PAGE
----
Up until recently, the Olympic diver had been a huge fan of the Harry Potter world, and even chose Harry Potter And The Philosopher’s Stone as his favourite book on BBC Radio 4’s Desert Island Discs in 2018.
But the gold medal-winning sports star says he has fallen out of love with the books ever since the author has repeatedly shared her beliefs about the trans community and issues relating to gender identity.
“I did love JK Rowling’s books,” he told The Times. “But it does always leave a little bit of a…” Here he seemed about to say “bad taste”, according to the newspaper.
The 26-year-old went on to acknowledge the support he received from the author after evangelical Christians on Twitter claimed he’d dived badly in the 2016 Olympics because he was gay.
“So, the thing is, she stuck up for me in the past,” he said, adding that he was grateful for it at the time.
“But then what she said about trans people… It’s one of the hardest things to understand, how trans people think and feel, because she has never lived that experience, the same way white people trying to understand the Black experience will never be able to understand that.”
Tom said he would now change his Desert Island Disc book choice and pick A New Earth by Eckhart Tolle, a “spiritual manifesto” about living life without anger, jealousy, and unhappiness.
Asked what he would say to Rowling in person if they met, he said: “It’s hard because I’m not someone who likes conflict, but I have strong views and beliefs.
“I guess it would be a conversation rather than a shouting match. I always try to listen first and try to understand, and then try to share my point of view and my opinions and show how things [said] can hurt other people, to try to get the best outcome.”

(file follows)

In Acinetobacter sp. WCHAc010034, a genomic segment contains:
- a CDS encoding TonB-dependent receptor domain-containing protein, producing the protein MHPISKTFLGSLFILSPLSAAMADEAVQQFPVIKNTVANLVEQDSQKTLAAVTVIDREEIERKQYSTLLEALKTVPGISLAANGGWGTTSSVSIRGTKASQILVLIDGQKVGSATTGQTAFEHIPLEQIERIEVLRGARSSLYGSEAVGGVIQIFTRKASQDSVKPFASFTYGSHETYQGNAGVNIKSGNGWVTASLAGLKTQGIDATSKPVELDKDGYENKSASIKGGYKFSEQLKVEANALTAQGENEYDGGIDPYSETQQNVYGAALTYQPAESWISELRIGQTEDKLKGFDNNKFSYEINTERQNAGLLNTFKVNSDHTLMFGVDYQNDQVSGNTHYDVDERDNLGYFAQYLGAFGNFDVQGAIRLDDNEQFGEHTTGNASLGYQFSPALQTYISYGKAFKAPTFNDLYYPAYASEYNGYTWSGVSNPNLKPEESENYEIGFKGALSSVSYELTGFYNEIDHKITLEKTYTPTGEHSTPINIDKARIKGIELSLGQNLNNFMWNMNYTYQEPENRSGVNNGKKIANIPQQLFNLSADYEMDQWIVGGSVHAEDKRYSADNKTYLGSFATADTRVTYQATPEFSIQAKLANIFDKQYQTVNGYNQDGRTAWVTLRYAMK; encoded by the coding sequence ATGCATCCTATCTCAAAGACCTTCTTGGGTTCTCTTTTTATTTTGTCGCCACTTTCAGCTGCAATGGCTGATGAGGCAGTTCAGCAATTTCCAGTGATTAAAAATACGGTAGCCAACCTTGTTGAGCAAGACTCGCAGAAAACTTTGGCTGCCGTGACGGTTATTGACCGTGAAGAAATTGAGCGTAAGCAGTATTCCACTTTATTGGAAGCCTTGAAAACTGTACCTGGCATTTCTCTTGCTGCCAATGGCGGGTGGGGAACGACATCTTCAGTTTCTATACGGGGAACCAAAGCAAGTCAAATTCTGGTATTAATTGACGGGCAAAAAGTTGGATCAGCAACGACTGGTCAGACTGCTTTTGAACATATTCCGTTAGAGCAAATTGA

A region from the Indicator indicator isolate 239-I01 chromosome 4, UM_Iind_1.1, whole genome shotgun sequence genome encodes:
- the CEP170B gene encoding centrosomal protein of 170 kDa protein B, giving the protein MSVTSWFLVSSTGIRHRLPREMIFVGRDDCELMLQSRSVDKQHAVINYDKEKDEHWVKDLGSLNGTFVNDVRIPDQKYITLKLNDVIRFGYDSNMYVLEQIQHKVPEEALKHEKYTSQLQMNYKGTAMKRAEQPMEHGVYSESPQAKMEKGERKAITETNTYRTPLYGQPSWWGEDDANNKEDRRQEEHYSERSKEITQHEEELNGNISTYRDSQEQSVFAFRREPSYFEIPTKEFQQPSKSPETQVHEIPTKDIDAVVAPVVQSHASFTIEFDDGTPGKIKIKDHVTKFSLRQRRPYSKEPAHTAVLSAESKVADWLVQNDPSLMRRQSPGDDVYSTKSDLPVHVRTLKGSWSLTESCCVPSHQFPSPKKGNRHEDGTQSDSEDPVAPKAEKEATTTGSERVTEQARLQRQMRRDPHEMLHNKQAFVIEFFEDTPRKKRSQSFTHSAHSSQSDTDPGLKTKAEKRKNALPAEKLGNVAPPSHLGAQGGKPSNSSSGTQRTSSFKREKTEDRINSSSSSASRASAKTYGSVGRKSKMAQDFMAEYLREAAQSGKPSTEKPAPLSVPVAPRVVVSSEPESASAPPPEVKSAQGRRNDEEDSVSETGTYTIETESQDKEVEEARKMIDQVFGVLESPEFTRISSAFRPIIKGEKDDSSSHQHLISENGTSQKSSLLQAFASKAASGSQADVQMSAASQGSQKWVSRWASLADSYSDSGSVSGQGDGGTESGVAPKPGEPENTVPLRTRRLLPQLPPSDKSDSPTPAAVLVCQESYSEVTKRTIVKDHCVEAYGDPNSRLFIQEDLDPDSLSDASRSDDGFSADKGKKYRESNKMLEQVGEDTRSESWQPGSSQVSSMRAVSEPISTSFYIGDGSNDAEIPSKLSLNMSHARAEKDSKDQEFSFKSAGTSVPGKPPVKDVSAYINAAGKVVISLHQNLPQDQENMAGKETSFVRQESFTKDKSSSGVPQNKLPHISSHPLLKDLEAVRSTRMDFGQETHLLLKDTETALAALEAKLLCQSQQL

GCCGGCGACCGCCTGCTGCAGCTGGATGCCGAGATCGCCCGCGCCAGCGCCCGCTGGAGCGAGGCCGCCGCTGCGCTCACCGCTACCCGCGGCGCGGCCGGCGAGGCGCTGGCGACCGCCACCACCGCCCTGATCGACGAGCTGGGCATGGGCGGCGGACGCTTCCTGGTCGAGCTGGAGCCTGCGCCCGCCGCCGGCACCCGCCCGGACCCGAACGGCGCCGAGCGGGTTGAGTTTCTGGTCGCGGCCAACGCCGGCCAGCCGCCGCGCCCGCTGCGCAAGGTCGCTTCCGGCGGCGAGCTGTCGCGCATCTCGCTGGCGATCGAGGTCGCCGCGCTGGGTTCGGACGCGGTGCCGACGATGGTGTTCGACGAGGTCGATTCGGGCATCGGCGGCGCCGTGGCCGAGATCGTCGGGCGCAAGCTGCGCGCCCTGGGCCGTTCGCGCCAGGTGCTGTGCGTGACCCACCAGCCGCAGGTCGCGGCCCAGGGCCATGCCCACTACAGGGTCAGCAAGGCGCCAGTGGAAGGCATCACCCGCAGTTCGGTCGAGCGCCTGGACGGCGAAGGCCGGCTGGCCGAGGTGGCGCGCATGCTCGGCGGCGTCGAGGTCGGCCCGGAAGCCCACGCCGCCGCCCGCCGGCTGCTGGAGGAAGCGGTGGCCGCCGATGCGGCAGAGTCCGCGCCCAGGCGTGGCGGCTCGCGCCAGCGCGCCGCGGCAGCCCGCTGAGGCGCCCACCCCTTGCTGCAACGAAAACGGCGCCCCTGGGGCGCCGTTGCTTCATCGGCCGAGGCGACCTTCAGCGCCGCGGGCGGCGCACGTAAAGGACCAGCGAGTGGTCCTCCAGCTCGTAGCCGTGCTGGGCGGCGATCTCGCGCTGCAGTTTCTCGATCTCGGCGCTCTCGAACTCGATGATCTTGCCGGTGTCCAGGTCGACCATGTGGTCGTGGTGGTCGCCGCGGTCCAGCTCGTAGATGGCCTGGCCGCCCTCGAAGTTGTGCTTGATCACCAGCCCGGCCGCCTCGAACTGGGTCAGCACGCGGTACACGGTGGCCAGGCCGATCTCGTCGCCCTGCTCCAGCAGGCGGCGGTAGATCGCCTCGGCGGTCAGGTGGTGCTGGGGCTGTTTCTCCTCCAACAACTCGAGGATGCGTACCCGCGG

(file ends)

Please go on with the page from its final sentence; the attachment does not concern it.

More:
“The word is the wrong word,” Graham explained. “I think the word should be ‘accountability’.
“John Cleese has been very public recently, complaining about what you can’t say. And it must be very hard to be a man of a certain age who’s been able to say whatever he likes for years, and now suddenly there’s some accountability.”
He added: “It’s free speech, but not consequence-free. I’m aware of the things I say.”
The interviewer then brought up JK Rowling, who Graham did not name in his response.
“What I feel weird about this is when I’m asked about it, I become part of this discussion,” he said. “And also I’m painfully aware of is that my voice adds nothing to that discussion. And I’m sort of embarrassed that I’m somehow drawn into it.
“If people want to shine a light on those issues, and I hope people do, then talk to trans people. Talk to the parents of trans kids. Talk to doctors, talk to psychiatrists, talk to someone who can illuminate this in some way.
Graham’s comments received a wave of support online, with many praising the way he summed up the debate around “cancel culture”, particularly with relation to sensitive issues.
However, it didn’t take long for Rowling to slam his remarks on Twitter, referring to “bearded men” having an opinion.
Retweeting a post from singer Billy Bragg in support of Graham, the Harry Potter writer tweeted to her 14 million followers on Thursday: “Very much enjoying the recent spate of bearded men stepping confidently onto their soapboxes to define what a woman is and throw their support behind rape and death threats to those who dare disagree.
“You may mock, but [it] takes real bravery to come out as an Old Testament prophet.”
Help and support:
- The Gender Trust supports anyone affected by gender identity | 01527 894 838
- Mermaids offers information, support, friendship and shared experiences for young people with gender identity issues | 0208 1234819
- LGBT Youth Scotland is the largest youth and community-based organisation for LGBT people in Scotland. Text 07786 202 370
- Gires provides information for trans people, their families and professionals who care for them | 01372 801554
- Depend provides support, advice and information for anyone who knows, or is related to, a transsexual person in the UK